Location: Foreign Animal Disease Research
Title: The early pathogenesis of foot-and-mouth disease in cattle after aerosol inoculation Author
Submitted to: Ph D Dissertation
Publication Type: Other
Publication Acceptance Date: July 5, 2010
Publication Date: August 6, 2010
Citation: Arzt, J. 2010. The early pathogenesis of foot-and-mouth disease in cattle after aerosol inoculation [Ph.D. Dissertation]. Ft. Collins, CO: Colorado State University: The Graduate School at Colorado State University. 155 p. Interpretive Summary: The purpose of this body of work was to characterize the important steps in virus-host interaction associated with foot-and-mouth disease virus (FMDV) infection of cattle. In order to achieve this goal, novel systems were developed for aerosol inoculation of cattle and localization of FMDV in bovine tissues. Once these systems were developed, steers were experimentally infected using the new aerosol-inoculation method which simulates natural exposure and were subsequently euthanized at various time points after infection. After euthanasia, numerous samples were collected from each steer and screened for live virus, viral RNA, and viral proteins. The most important findings were that the primary sites of infection are the mucosa-associated lymphoid regions of the nasopharynx (3-6 hours after inoculation) and that the lungs become infected at somewhat later times (12-24 hours after inoculation). Additionally, it was found that at still later times (24-48 hours after inoculation) FMDV enters the blood stream and causes disseminated disease.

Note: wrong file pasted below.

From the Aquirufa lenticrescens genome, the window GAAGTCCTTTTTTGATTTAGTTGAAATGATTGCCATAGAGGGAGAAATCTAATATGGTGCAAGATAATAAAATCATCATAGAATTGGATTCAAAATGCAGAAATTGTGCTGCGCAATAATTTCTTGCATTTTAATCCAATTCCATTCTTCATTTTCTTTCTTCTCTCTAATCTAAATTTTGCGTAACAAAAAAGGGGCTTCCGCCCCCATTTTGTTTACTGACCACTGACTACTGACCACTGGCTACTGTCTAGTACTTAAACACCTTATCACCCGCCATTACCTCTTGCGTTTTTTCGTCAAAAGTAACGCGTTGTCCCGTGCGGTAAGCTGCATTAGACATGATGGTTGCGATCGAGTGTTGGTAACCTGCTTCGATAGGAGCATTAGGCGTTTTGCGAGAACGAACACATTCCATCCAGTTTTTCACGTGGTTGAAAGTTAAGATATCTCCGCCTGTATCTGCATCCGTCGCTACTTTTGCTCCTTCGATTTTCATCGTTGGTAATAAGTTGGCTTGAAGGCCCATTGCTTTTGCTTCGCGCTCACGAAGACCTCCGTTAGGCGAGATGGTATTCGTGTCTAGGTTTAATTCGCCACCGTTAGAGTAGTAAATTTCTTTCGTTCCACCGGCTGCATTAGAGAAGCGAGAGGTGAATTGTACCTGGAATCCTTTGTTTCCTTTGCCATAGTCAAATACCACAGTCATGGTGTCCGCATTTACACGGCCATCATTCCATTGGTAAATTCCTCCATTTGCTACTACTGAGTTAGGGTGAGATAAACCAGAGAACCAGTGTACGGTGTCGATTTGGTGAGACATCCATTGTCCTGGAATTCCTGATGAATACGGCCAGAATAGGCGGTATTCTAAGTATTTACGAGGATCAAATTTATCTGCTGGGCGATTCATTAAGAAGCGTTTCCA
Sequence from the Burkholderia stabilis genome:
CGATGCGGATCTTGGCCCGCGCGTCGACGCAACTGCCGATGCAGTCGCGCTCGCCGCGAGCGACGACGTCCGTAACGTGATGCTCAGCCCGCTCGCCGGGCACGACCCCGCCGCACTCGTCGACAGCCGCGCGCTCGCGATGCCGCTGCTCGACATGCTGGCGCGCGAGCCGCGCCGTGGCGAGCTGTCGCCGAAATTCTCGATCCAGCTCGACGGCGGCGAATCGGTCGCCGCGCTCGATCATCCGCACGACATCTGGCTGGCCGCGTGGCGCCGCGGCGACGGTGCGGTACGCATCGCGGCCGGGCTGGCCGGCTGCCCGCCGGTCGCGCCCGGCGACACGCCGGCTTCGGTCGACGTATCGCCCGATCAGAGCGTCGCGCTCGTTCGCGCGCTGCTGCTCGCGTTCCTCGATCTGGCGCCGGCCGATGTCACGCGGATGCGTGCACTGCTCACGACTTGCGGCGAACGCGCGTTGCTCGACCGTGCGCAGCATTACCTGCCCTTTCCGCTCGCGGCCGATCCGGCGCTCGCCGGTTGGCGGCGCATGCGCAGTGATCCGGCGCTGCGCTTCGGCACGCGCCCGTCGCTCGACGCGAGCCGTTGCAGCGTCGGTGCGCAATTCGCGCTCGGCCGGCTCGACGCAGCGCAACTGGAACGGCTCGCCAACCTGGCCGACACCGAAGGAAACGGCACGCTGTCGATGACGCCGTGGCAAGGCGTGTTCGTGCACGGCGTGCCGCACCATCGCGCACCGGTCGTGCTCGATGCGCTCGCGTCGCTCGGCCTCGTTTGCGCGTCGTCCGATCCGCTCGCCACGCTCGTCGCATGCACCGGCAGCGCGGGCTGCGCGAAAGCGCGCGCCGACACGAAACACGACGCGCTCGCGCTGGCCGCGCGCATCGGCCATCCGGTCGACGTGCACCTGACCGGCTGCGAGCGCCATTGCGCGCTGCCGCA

Technical Abstract: The goal of the efforts described in this dissertation was to characterize the early pathogenesis of foot-and-mouth disease (FMD) in cattle after simulated natural infection. More specifically, emphasis was placed upon two critical knowledge gaps: identification of the primary site(s) of infection of FMD virus (FMDV) and the mechanism of establishment of viremia. In order to investigate these processes, novel systems were developed for (1) consistent experimental aerosol infection of steers, (2) molecular and virological detection of FMDV in bovine tissues, and (3) microscopic localization of FMDV antigens in bovine tissues. These novel tools were then applied to a thorough, prospective, time-course analysis of bovine FMD. Screening of antemortem samples indicated that establishment of primary infection in the respiratory tract was detectable between 4 - 6 hours post aerosol inoculation (hpa); establishment of viremia was detectable between 24 – 48 hpa. Examination of tissue samples collected postmortem demonstrated that in previremic steers, FMDV was most consistently localized to nasopharyngeal tissues by all detection methods indicating this region as the most important site of primary viral replication. The earliest site of microscopic localization of FMDV antigens was the lymphoid follicle-associated epithelium of the pharyngeal mucosa – associated lymphoid tissue (PALT) of the nasopharynx. At early time points after aerosol inoculation, viral antigens colocalized with cytokeratin-positive pharyngeal epithelial cells; intraepithelial, FMDV-negative, MHCII/CD11c-double positive dendritic cells were present in close proximity to FMDV-positive cells. Onset of viremia coincided with marked increase of viral loads in pulmonary tissues and substantial decrease of viral detection in nasopharyngeal tissues. These data indicate that subsequent to aerogenous exposure to FMDV, the temporally defined critical pathogenesis events are (1) primary replication in epithelial cells of the PALT crypts, (2) subsequent widespread replication in pneumocytes in the lungs which coincides with (3) the establishment of sustained viremia. This body of work is unique for its breadth and depth of investigation of FMD in cattle; the importance of the conclusions described herein may be separated into three tiers. The detailed characterization of the early virus-host interactions provides a greater level of understanding of the pathogenesis of this important disease and thus directly contributes to basic science knowledge. Additionally, the novel techniques described herein may be applied to a wide range of subsequent pathogenesis studies which will further elucidate FMDV-host interactions in various species and stages of infection. However, the translational implications of the findings are likely to, ultimately, have greatest significance by contributing to the development of rationally designed FMDV vaccines and biotherapeutics. Specifically, the data described in the chapters which follow strongly suggest that improved mucosal immunity (particularly in the nasopharynx) should be a high-priority goal of “next generation” FMDV prophylaxis